“Skiing has been GREAT lately, but I have to go to bed. ... I have a statistics test in the morning! good night everyone!” he wrote in February.
A few days later, he penned this: “Beautiful day skiing at Park City Mountain Resort today! It was awesome! Now its time to hit the homework. ... ”
In March, he told his followers a couple in New York had just told him they named their son Jeret after watching him at the Olympics.
Earlier this year, Peterson became the 2011-12 spokesman for the Idaho-Eastern Oregon Onion Committee. He autographed pictures at the Idaho-Oregon Fruit and Vegetable Convention in McCall in early June and was featured in an article in The Produce News.
Kelly said no one had ruled out the possibility that Peterson could have competed in his fourth Olympics in 2014.
Peterson got the nickname Speedy pretty early in life — and it fit. When he was 11, he lied about his age to get into a jumping camp for 12- year- olds.
“I was about 3-foot-nothing when I started, and I’d just run up these stairs. ... I’d cut in front of everybody and take five jumps in the time that everybody else took two,” Peterson said years later.
He was still a teenager when he began traveling with the U.S. Ski Team.
When competing, he wore a cowboy belt buckle emblazoned with his nickname and the names of his high school buddies — Tyler, Mase, Skiff and Jay. He always wore his lucky American flag boxers and dark underclothes — because he saw himself as the dark horse competitor for so many years — and unmatched socks from his bench-riding football career at Timberline High School.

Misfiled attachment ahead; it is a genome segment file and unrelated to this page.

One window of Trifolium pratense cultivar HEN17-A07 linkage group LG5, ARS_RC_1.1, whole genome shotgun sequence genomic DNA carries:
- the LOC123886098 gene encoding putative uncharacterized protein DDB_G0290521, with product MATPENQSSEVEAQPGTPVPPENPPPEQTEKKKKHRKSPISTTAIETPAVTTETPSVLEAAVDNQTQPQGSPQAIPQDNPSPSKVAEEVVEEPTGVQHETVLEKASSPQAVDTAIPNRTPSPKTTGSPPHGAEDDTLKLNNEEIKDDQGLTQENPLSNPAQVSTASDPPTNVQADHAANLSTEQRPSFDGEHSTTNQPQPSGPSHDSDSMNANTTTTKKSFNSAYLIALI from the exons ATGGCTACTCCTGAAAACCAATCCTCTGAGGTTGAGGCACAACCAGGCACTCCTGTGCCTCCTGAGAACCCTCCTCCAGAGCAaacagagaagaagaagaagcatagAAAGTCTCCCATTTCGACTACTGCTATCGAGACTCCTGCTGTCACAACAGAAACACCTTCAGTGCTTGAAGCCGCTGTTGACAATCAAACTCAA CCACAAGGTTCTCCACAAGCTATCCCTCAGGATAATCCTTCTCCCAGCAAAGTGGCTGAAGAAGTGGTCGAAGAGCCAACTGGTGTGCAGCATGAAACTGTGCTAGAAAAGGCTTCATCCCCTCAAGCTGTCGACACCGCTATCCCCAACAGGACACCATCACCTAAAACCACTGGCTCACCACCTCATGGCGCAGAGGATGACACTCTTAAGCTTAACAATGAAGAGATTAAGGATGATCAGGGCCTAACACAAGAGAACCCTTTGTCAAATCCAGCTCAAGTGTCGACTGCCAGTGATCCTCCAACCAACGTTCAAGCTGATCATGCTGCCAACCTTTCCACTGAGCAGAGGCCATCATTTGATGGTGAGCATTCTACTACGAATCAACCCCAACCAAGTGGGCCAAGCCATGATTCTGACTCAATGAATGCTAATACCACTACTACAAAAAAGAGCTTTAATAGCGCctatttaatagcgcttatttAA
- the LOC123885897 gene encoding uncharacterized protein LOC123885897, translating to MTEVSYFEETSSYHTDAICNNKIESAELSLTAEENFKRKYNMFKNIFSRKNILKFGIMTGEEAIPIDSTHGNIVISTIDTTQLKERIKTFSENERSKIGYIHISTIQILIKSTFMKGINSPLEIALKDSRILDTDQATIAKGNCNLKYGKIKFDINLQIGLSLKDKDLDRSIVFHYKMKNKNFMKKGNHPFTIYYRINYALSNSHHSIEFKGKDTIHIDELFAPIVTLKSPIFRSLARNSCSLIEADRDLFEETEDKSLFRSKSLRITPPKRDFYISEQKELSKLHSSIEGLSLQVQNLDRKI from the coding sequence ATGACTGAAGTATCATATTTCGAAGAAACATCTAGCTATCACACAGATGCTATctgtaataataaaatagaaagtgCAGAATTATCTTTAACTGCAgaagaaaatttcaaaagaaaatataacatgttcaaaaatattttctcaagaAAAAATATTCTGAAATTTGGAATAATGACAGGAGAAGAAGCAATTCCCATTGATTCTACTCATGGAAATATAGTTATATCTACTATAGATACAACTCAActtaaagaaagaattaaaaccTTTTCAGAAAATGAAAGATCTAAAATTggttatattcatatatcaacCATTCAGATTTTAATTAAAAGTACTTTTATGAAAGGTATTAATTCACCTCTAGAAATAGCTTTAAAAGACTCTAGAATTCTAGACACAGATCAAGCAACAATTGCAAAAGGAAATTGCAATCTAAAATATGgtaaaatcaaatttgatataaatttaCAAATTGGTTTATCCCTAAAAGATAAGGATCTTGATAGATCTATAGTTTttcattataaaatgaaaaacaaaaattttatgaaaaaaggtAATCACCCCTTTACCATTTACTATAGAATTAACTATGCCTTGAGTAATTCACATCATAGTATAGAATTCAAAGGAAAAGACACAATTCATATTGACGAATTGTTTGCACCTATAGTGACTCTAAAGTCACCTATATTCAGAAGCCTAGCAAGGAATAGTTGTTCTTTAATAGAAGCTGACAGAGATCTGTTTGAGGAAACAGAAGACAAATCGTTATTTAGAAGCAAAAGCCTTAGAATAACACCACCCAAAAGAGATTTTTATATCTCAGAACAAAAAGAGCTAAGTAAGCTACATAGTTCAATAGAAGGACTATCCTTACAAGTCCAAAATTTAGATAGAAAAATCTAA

He embodied the rock ’n’ roll image of the daredevil skier — he even pierced his tongue when he was 16 and saw himself as “a little rebel kid.”
“I couldn’t eat for a week; I had to sip soup through a straw, but I was cool,” he said in 2002. “I’ve decided to keep it, and I don’t know why.”
When he signed with an agent that year and his bank account rose from $1,000 to $12,000, he said he would pay his bills first, but he was eyeing a toy: a Honda Shadow motorcycle.
He famously once turned his modest Home Depot salary into a small fortune at a blackjack table in Las Vegas. But by 2008 he had filed for bankruptcy in federal court.
He was a late addition to the 2002 Olympics and got to compete in front of his friends and family in Salt Lake City. He worked to perfect The Hurricane and pushed himself to the limit in Turin. He didn’t quite nail it and finished a disappointing seventh.